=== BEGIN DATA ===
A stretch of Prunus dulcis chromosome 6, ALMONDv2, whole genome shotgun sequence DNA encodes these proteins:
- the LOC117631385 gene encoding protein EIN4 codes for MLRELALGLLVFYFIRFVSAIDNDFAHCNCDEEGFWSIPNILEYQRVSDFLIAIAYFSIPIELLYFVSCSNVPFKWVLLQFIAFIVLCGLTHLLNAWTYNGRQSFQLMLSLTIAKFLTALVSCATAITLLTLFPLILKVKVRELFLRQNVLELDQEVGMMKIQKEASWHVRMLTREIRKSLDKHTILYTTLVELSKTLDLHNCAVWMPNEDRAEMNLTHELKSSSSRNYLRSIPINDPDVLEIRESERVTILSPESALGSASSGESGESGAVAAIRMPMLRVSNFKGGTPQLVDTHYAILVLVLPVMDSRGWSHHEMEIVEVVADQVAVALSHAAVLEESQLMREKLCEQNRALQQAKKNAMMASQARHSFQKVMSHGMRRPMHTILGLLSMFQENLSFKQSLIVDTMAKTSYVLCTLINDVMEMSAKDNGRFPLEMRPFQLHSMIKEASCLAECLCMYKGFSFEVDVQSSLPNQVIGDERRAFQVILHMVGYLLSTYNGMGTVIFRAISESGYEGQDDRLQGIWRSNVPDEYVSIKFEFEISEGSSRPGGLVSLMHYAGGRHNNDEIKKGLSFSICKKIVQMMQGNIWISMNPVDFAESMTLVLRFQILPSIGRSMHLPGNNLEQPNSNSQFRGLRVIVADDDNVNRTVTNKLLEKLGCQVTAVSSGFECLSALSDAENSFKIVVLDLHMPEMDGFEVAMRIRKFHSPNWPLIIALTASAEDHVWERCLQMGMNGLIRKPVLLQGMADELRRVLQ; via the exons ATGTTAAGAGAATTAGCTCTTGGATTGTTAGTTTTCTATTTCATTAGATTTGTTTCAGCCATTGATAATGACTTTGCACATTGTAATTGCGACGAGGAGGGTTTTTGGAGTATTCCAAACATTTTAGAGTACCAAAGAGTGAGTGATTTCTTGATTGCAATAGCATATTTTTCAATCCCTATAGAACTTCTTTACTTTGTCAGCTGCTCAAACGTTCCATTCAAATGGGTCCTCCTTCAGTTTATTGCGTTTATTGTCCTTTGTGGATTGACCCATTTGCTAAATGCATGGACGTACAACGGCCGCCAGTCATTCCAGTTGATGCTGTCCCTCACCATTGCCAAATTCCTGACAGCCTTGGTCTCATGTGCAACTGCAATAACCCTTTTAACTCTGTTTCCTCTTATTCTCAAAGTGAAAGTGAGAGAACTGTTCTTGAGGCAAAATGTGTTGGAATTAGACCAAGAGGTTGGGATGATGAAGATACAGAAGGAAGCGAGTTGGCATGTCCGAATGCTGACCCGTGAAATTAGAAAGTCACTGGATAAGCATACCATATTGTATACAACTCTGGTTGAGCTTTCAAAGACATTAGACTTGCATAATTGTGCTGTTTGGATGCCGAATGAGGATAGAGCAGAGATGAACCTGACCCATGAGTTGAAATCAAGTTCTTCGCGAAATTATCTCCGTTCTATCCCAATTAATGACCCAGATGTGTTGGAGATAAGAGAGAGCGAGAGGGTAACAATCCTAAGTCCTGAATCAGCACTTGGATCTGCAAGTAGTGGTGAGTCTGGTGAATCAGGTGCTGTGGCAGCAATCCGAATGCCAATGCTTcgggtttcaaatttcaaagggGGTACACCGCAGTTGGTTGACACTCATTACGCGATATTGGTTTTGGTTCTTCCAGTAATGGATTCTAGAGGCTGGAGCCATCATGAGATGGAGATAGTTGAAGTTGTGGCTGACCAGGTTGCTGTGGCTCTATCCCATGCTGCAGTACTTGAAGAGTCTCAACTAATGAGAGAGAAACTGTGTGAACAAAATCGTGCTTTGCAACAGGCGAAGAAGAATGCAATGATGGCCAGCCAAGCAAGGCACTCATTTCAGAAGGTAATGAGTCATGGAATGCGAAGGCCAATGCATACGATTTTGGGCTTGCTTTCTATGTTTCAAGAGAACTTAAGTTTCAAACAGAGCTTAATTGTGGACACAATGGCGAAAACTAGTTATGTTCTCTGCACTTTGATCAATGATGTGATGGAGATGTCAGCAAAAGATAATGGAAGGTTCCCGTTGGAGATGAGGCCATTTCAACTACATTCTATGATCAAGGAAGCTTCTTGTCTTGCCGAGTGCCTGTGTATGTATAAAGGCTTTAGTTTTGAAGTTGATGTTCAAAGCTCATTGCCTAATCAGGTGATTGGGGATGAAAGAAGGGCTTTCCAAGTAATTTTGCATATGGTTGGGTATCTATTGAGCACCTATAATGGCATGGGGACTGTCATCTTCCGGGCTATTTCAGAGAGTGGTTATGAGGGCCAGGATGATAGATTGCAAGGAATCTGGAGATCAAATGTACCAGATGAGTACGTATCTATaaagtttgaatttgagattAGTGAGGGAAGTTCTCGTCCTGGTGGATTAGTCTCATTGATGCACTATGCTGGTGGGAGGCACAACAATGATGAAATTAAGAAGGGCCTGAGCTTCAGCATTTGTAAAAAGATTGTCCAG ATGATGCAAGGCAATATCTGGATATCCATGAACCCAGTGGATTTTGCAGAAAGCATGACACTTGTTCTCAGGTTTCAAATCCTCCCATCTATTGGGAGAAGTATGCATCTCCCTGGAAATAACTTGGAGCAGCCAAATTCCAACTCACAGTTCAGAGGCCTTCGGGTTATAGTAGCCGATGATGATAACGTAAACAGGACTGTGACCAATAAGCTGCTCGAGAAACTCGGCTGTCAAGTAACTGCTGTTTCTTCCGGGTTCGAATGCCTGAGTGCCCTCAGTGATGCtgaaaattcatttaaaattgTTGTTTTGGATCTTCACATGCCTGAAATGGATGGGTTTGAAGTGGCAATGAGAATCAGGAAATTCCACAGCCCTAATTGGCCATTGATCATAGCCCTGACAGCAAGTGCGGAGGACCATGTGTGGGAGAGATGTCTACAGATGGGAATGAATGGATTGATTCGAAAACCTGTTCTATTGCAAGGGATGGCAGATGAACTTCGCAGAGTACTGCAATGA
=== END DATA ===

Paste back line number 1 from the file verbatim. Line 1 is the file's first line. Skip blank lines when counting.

A stretch of Prunus dulcis chromosome 6, ALMONDv2, whole genome shotgun sequence DNA encodes these proteins: